I have been discussing this topic recently with a teammate (thanks for the mind fodder Jason!). There is an idea out there that people need to consume “slow burning” sugar (or carbohydrate) during exercise or else your body will experience a “sugar crash” and you will die… (ok-that last part is not really what people think)…but if nothing else, your race will be sabotaged by “quick burning”, “insulin spiking” types of sugar.
I want to tell you all that this IS NOT TRUE and, in fact, THE OPPOSITE IS TRUE about what you should eat during exercise!!!
First, I want to define the difference between a “simple” and “fast” vs. “complex” and “slow” sugar. “Simple” and “fast” do not mean the same thing. Simple means that the sugar is a monosaccharide or disaccharide- ok what the hell does that mean? It means that the sugar is made of one or two units of something. For instance, fructose is just one block of fructose and glucose is just one block of glucose. Sucrose is a disaccharide (or made up of 2 units of something). Sucrose is made up of a block of glucose and a block of fructose stuck together. According to the National Institute of health, a “complex” sugar is one that is made up of at least three “blocks” of something. (http://www.nlm.nih.gov/medlineplus/ency/article/002469.htm)
Maltodextrin is by definition a “complex” carbohydrate because it is a polymer and made up of many “blocks” of glucose pieces stuck together (In turn, starch is a bunch of maltodextrin pieces stuck together and is also, obviously, complex) Here is why I have to define these terms though- Maltodextrin is a COMPLEX carbohydrate that acts like a “FAST BURNING” sugar…ok that is just crazy but it is true…
So I obviously have to prove it. How quickly a sugar “burns” or is digested, absorbed and has an effect on your bloodsugar is described through the glycemic index (the higher the score, the more quickly the sugar is digested, absorbed and affects blood sugar). This index is subject to a lot of influencing factors, including whether or not you are consuming fat, protein and fiber with your carbohydrates- but putting that aside and just looking at the sugars- we get an idea of how quickly these sugars act. Here is a very rough (but hopefully ball park accurate list- it is tough to get this information because the glycemic index is almost always represented in real foods for practical reasons):
So you see now that maltrodextrin is a “complex” sugar that “burns fast” and fructose is a “simple” sugar that burns “slow” (However there are other problems with fructose in the way it is processed in the body that go beyond the scope of this article that don’t really make it glycemic index friendly in large quantities- but this is a separate issue).
So getting back to what to consume during exercise.
During rest, you can experience a “spike” in blood sugar and a subsequent rise in insulin that causes a “crash” or mild hypoglycemia (low blood sugar) a bit later. This is true, DURING REST. See graph below:
BUT…this graph is NOT TRUE when you are exercising or racing!!!! This is the myth that a lot of people carry around that is insane in the membrane. We have evolved (if you believe in that type of thing) to fight tigers and ligers and dinosaurs (right?) and that is why we have historically exercised. To do this our body produces an adrenaline response when we exercise, similar to a “fight or flight” response. When we exercise today our body thinks we need to fight something or hunt something so it is smart and increases our heart rate for the battle, shuts down our digestive system and shunts blood to muscles, adjusts our pupils so we can see better – and lots of other stuff too- but it also decreases insulin production out of our pancreases so we have consistently high bloodsugar levels for the battle with the dinosaur. And this is why you will not have an “insulin crash” during exercise!!! (this is also why you need to worry about sparing your glycogen stores during exercise- because that glycogen is getting broken down to keep blood sugar up but that is a separate discussion for another article as well)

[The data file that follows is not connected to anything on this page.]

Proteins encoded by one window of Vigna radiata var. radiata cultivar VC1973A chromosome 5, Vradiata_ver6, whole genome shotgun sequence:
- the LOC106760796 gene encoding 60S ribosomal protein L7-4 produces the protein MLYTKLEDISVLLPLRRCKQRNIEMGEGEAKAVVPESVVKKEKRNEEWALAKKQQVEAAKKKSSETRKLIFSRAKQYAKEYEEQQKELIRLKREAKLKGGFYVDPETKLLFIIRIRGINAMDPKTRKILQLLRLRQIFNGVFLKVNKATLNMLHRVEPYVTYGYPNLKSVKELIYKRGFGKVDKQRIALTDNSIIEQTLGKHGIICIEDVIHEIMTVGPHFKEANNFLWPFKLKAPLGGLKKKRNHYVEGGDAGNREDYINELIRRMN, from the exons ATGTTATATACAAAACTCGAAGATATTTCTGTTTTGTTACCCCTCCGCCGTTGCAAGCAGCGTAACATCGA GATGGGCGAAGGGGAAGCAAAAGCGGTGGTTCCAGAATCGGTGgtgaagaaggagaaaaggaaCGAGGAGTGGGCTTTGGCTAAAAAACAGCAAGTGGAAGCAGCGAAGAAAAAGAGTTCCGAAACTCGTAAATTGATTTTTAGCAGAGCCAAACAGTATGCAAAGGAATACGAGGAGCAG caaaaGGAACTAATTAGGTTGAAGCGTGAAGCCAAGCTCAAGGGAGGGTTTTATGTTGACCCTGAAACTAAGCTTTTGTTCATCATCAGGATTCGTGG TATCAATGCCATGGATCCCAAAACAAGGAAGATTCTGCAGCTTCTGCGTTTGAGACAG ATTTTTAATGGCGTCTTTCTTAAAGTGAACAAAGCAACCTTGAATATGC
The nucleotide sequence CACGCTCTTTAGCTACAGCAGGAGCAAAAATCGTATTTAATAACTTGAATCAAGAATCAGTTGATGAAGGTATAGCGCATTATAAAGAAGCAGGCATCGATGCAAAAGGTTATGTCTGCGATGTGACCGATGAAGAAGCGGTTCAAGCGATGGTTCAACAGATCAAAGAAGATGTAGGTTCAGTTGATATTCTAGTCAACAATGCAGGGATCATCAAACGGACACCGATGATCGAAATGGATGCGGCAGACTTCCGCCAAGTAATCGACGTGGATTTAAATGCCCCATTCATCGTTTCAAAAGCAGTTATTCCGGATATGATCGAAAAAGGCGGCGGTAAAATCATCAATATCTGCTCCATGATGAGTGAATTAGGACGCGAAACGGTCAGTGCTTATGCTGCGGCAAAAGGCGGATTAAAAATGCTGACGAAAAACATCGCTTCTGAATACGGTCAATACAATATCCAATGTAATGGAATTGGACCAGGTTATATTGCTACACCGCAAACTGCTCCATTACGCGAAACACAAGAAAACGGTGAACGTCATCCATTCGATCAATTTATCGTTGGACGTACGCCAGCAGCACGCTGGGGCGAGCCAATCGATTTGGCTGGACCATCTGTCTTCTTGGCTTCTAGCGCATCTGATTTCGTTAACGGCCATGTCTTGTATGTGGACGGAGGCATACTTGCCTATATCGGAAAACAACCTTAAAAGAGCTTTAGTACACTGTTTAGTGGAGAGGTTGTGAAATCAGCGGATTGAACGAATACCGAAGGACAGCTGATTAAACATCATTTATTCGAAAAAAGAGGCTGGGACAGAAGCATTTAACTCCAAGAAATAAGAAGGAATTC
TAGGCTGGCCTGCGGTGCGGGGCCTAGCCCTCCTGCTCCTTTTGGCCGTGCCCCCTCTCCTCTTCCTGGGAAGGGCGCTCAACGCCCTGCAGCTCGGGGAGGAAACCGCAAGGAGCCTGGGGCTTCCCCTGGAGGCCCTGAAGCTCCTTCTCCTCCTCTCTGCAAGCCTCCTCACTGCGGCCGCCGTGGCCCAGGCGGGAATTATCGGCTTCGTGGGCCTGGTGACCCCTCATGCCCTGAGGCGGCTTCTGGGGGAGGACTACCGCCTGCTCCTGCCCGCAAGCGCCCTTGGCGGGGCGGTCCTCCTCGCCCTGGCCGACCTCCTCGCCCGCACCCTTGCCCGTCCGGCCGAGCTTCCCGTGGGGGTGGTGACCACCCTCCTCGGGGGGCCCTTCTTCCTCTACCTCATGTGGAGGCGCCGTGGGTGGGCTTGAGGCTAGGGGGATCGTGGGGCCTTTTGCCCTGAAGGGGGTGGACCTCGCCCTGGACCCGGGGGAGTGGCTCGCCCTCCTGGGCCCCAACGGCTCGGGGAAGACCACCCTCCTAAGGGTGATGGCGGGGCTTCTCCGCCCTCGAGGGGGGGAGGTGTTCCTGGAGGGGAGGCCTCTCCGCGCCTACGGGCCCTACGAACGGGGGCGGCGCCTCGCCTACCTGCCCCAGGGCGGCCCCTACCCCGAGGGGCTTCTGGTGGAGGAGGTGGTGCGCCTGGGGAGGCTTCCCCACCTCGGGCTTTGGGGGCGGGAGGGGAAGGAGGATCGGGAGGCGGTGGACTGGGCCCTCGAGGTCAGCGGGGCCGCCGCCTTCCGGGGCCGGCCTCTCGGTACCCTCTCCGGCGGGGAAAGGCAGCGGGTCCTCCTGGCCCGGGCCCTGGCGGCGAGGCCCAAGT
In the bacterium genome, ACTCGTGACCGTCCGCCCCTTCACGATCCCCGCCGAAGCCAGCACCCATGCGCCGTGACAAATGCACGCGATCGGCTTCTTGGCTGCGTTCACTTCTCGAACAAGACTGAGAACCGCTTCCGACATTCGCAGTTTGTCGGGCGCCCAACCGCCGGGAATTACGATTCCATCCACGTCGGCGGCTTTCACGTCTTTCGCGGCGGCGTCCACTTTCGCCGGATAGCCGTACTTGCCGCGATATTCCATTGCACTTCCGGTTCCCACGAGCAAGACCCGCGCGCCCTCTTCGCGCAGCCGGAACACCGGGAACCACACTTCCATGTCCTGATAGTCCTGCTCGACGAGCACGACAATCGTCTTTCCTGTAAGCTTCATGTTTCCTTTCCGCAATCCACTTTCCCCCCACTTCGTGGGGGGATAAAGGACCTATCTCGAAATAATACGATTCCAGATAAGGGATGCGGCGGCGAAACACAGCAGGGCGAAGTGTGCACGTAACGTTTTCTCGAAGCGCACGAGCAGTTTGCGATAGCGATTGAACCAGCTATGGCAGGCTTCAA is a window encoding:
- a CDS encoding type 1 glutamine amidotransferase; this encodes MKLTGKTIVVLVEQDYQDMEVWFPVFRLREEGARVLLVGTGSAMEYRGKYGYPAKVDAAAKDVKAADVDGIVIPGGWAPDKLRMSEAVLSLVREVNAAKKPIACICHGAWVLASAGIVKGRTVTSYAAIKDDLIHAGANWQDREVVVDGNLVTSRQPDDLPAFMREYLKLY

So why does this matter- it matters because sugars that are higher on the glycemic index typically absorb quicker than those lower on the index. Gastric emptying times (how fast the sugar gets out of your stomach) are shorter. And this matters A LOT during moderate to hard exercise. Remember how I said when you are fighting the dinosaur that your body shunts blood from your digestive system to your muscles for the battle?? That is also what happens when you exercise. So gastric emptying is a BIG DEAL!! It is an even bigger deal if you are racing or exercising hard- I am sure everyone who reads this has experienced that truth in all its vomiting glory at one point in their lives during a hard interval or race.
Therefore, high glycemic sugar is where it is at for exercising and immediately after exercising (for quick absorption recovery purposes- beyond the scope of this discussion). Hammer Nutrition is super researchy with their products and they have found that maltodextrin has the fastest gastric emptying time. Hammer gels use maltodextrin almost exclusively (a little fruit juice too) as their carbohydrate source and that is why I use them – most nutrition companies do not use maltodextrin at this time because it is a more expensive ingredient to use than alternative sugar sources.
Conventional wisdom is currently that one should eat low glycemic index foods during rest and prior to exercise and high glycemic (preferably maltodextrin for during) during and immediately following exercise.
Now if someone tells you to eat whole wheat bread or some crazy sh#t like that during exercise to avoid the “sugar crash” you can call BS on them and know exactly why they are whack….